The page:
I believe in the cockroach theory of investing: there's never just one. So let me just show you one glaring cockroach in the portfolio of MCG Capital, which makes me concerned that the Company is perpetrating a valuation fraud based on its carrying value for its largest investment, Broadview Networks. Based on any reasonable valuation, the equity of Broadview is worthless or nearly so, yet MCG Capital carries it at an implied equity value of over $150 million ($103 million of which is attributable to MCG Capital's ownership). The result of this egregious overvaluation is an approximate 18% overstatement to MCG Capital's book value. If you look at their history of writedowns on other investments (active brands, jet plastica, total sleep, etc), it's not hard to begin believing that there are serious issues here and the NAV could be massively overstated. Looking at the valuation sections of the 10-K it is clear that there have been many more writedowns than write-ups in the past two years despite the performance of the equity markets. This is a strong sign the portfolio is filled with crap. For the sake of brevity, I will focus this write-up on MCG Capital's largest investment: Broadview Networks.
MCG Capital is a business development company with a large proportion of its investments in equity securities rather than the more typical debt securities favored by most business development companies. The largest investment in MCG Capital's portfolio is Broadview Networks a CLEC focused on providing commodity communications solutions to businesses. Unlike many of MCG Capital's other investments, Broadview is a public filer and we can therefore see the underlying performance of Broadview. Here is where the picture starts to get concerning. At the end of 2010, MCG Capital carried its ownership interests in Broadview at a total valuation of $103 million. This was comprised of $47.5 million of Series A preferred stock, $54.8 million of series A-1 preferred stock, and $0.7 million of Series B preferred stock. MCG Capital had also written off its investment in the common stock of Broadview Networks. According to page 109 of the Broadview 10-K, MCG Capital owns 100% of the Series A and Series A-1 Preferred but only 1.4% of the Series B Preferred Stock. Accordingly, conservatively assuming that all of the other classes of stock (both common and preferred) are worthless, the implied equity value of Broadview is $152.3 million, composed of:
+$47.5 Million Series A Preferred
+$54.8 Million Series A-1 Preferred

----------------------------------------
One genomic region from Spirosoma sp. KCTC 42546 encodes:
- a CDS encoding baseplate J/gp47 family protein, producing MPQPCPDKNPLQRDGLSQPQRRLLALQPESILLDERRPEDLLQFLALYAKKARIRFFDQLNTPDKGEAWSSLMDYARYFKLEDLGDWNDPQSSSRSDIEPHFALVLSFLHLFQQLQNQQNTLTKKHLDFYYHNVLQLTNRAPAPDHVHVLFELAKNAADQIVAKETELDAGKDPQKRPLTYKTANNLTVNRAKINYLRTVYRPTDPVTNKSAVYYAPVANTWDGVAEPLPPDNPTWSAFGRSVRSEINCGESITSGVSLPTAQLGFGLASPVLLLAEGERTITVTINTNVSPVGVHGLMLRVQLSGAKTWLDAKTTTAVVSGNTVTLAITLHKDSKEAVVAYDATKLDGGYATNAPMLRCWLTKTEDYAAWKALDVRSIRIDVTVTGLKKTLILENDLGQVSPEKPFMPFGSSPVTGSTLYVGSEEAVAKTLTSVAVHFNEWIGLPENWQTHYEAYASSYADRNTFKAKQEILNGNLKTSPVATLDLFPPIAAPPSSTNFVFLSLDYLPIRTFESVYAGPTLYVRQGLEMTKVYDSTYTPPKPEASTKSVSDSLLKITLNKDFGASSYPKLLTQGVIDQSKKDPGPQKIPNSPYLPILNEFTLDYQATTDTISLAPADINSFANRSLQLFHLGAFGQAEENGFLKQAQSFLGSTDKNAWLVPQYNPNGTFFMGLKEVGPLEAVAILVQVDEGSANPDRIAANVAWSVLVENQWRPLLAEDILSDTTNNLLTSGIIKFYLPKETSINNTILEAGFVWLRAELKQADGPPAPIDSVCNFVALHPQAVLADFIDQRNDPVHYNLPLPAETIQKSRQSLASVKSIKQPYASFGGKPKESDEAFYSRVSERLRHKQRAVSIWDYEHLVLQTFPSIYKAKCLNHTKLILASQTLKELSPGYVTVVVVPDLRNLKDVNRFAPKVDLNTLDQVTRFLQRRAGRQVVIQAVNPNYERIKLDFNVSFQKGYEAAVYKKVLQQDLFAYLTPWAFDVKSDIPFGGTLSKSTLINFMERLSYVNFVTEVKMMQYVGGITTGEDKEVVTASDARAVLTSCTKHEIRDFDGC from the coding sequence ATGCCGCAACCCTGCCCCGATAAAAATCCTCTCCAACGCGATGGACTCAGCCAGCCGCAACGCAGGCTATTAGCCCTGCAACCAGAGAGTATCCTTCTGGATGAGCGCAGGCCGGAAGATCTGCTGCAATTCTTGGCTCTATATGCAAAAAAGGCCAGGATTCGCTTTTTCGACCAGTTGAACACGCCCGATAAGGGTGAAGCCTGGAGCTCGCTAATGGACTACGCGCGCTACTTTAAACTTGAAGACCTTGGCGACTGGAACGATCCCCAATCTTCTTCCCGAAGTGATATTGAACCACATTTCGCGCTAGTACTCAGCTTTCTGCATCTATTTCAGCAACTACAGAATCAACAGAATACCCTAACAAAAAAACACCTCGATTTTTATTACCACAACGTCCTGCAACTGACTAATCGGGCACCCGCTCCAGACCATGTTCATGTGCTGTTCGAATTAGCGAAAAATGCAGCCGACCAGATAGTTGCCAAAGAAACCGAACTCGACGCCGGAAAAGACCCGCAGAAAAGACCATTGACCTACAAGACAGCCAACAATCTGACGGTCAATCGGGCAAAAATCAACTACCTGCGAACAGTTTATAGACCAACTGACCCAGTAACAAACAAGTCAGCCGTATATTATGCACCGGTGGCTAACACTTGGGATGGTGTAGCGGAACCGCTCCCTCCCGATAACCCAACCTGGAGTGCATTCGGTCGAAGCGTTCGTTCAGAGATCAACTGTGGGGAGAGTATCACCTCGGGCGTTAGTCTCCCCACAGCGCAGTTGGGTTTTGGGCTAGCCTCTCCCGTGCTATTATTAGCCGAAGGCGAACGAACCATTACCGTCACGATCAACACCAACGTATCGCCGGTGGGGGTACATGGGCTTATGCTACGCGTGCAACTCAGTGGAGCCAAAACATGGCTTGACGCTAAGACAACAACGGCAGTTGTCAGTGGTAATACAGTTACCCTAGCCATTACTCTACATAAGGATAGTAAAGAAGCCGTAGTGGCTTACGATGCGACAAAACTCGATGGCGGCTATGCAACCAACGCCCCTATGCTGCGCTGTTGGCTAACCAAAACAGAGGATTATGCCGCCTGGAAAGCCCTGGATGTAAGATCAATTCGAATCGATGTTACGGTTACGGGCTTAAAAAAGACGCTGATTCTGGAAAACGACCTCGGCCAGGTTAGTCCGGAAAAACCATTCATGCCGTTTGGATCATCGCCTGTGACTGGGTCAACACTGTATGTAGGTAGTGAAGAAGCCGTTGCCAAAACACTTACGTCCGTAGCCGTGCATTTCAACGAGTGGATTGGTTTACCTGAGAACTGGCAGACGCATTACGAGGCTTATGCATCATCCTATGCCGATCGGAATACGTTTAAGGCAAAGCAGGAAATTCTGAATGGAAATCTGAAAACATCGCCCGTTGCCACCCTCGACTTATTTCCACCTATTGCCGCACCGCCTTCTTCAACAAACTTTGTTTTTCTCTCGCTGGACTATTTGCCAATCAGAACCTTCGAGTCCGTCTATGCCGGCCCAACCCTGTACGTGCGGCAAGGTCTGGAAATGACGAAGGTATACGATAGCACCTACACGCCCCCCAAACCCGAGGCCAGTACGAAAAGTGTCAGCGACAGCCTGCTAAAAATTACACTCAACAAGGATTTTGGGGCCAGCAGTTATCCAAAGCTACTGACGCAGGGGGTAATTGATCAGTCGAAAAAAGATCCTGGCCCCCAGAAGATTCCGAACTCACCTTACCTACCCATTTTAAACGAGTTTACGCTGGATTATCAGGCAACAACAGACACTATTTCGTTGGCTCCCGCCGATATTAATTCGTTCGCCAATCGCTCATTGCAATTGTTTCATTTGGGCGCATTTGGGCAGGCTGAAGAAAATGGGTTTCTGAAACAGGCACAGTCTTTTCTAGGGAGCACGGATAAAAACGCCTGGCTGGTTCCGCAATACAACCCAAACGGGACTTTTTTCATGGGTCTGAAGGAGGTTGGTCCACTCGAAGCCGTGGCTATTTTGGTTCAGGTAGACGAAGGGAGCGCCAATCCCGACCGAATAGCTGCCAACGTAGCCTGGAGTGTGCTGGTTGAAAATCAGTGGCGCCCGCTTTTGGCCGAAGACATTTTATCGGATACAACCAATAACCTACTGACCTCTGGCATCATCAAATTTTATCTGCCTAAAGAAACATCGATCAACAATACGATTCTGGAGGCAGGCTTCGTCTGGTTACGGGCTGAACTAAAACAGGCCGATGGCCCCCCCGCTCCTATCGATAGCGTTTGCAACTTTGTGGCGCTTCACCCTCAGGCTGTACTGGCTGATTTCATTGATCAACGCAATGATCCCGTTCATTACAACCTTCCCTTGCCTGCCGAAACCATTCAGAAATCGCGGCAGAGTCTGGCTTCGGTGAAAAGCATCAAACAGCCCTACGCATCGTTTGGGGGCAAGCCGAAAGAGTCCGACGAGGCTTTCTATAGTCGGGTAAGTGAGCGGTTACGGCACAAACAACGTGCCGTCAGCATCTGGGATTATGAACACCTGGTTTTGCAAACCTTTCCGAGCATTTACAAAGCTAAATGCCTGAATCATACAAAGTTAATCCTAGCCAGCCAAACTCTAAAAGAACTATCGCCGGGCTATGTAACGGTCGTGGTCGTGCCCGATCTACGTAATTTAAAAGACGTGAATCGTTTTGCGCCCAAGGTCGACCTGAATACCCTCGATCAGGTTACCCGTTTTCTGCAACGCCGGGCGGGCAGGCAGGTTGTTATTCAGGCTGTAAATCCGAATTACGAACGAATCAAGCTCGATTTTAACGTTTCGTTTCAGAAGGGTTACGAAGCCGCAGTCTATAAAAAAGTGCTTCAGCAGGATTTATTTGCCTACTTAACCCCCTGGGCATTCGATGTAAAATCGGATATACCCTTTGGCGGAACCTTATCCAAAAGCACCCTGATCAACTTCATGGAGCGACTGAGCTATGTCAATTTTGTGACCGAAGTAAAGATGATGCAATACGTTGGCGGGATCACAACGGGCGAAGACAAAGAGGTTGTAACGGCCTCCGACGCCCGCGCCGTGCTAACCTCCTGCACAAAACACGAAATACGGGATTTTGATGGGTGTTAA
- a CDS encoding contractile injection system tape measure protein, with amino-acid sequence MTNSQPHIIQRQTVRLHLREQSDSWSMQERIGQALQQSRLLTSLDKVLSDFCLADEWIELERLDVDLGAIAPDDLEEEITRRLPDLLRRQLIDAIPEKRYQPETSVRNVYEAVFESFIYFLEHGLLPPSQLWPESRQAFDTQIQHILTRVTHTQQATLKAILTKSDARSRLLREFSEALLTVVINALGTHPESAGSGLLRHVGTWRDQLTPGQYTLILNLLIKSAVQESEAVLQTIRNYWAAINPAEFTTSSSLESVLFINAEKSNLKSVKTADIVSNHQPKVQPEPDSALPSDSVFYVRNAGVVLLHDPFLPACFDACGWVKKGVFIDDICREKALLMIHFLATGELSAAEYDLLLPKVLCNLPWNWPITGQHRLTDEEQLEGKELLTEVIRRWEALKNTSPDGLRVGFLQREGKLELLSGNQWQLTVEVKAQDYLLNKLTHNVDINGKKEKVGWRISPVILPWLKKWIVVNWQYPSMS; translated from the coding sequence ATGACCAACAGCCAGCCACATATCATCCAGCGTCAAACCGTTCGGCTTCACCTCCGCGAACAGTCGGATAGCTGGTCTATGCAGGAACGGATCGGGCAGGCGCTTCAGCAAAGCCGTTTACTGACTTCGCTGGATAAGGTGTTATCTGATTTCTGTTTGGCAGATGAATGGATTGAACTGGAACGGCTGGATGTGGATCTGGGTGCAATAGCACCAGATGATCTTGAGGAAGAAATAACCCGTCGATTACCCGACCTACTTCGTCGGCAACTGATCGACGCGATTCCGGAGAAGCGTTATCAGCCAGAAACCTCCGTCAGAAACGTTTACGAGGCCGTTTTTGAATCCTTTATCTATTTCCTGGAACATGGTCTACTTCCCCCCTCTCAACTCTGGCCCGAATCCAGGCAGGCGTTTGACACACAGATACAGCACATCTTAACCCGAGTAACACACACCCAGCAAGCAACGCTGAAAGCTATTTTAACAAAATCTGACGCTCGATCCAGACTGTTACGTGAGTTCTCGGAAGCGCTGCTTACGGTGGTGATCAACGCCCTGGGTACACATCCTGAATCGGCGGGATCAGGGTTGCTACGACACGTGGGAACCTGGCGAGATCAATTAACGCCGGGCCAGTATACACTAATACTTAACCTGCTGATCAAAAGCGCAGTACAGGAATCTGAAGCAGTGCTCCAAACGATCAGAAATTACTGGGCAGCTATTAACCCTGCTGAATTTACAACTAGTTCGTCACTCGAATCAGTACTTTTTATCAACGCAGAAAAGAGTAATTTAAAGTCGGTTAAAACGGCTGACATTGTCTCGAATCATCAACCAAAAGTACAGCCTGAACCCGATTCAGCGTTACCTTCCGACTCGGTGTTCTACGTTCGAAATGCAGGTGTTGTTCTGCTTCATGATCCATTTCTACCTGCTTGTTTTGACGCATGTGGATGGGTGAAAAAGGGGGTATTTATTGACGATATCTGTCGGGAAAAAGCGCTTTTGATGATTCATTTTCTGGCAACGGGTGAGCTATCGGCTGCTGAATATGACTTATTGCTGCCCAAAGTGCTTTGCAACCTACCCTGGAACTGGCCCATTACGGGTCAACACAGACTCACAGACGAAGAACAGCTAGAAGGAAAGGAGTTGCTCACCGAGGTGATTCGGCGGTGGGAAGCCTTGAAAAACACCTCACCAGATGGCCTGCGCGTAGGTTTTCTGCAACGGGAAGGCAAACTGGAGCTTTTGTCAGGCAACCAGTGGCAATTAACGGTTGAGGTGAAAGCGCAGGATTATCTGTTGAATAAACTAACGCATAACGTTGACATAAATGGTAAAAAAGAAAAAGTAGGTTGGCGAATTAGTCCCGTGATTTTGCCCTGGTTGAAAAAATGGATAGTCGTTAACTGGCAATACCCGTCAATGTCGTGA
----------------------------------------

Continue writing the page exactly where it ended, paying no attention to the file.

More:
+$50 Million Series B Preferred ($0.7/1.4% = $50)
=$152.3 Million equity value
Based on the above, we can calculate that MCG Capital is claiming that the fair enterprise value of Broadview Networks is about $459.8 million based on the following:
+$152.3 million equity value
-$22.0 million cash
-$1.9 million certificates of deposit
+$3.1 million current capital leases
+$326.5 million long-term debt
+$1.8 million long-term capital leases
=$459.8 million enterprise value
The above enterprise value means that Broadview is being valued at 7.1x trailing EBITDA of $64.9 million. Trailing EBITDA of $70.6 million is comprised of $20.8 million of EBIT and $44.1 million of depreciation and amortization. When I asked MCG Capital's IR to please explain their valuation, he cited three methods that the company uses to value Broadview: (1) comparable traded companies, (2) comparable transactions, and (3) MCG Capital's internal DCF valuation.
I have identified three comparable public companies against which I have compared Broadview Networks: Paetec Holdings (PAET - 5x 2011E EBITDA), XO Holdings (XOHO - 5x trailing EBITDA), and Cbeyond (CBEY - 4.4x 2011E EBITDA). Using a 5x EBITDA multiple for Broadview would make the total equity value $17 million or an 80+% writedown relative to the current value at which MCG Capital holds Broadview. This valuation, however, may be too generous, because of Broadview's terrible performance. For instance, each of the comparable companies listed above grew both revenue and EBITDA in 2010. Only Cbeyond saw any dip in these metrics in 2009 and only then with regards to EBITDA, which fell by about 2%. In contrast, Broadview networks saw its revenue fall in both 2009 and 2010 and has seen EBITDA decline a cumulative 8% since 2008. This type of performance deserves a discount.
On the comparable deal front, MCG Capital's IR pointed me to five deals: Fibernet/nTelos, Earthlink/ITC Deltacom, Windstream/Nuvox, Comcast/CIMCO, and Paetec/Cavalier. I was able to find multiples on all of these deals with the exception of Comcast/CIMCO. The average multiple was 5.5x EBITDA and the range was 4.7x-6.5x. Using a 5.5x multiple, the total equity value that would be implied for Broadview would be $49.5 million or a 50+% writedown to MCG Capital. Again, we continue to believe that Broadview's poor operating performance merits a discount multiple.
Lastly, we considered a DCF valuation. We assumed that the company could turn around operations and start growing at 2% per year while maintaining margins and not needing to increase capex relative to sales. We also assumed they could shield the next $200 million of pre-tax income based on their NOLs. At a 10% discount rate, this implied an EV of $376.5 million or an equity value of $69 million, again resulting in a large writedown to MCG Capital. Frankly, this DCF valuation was way too generous to them because it assumed that the company had a painless turnaround and a WACC that is lower than the interest rate on the debt alone.
Any way you cut it, MCG Capital has a cockroach in Braodview Networks. Its history of writedowns in just the past two years strongly suggests that this is not the only one. There's never only one cockroach!
True operating performance of investments ultimately flows into NAV